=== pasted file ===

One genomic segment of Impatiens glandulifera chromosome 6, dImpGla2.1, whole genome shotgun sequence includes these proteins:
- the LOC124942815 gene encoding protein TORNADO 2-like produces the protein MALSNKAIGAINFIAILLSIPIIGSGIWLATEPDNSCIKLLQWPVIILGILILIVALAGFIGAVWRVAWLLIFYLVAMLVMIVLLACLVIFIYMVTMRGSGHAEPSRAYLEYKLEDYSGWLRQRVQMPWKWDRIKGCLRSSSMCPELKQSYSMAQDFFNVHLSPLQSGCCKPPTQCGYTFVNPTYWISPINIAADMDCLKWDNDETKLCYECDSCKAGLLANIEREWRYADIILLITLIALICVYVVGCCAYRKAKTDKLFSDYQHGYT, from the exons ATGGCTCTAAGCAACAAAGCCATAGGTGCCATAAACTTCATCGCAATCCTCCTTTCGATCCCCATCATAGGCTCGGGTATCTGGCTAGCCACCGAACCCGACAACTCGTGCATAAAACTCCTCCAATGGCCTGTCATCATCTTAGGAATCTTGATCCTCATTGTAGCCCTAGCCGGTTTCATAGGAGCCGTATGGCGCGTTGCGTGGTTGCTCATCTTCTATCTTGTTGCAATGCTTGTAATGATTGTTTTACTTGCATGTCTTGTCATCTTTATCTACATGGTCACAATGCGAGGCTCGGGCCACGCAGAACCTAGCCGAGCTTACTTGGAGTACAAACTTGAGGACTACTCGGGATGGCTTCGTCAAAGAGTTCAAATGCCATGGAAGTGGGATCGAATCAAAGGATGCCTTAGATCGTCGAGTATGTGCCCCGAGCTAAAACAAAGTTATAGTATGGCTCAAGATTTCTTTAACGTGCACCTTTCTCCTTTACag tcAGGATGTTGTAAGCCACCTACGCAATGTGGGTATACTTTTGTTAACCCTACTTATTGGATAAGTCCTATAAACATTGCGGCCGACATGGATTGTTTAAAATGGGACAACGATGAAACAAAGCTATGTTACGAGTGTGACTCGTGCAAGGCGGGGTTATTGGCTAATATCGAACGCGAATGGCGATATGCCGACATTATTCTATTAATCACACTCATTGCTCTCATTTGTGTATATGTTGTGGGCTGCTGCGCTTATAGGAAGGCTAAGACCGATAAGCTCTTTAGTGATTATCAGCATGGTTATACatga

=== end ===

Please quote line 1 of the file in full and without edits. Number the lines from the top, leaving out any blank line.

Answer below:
One genomic segment of Impatiens glandulifera chromosome 6, dImpGla2.1, whole genome shotgun sequence includes these proteins: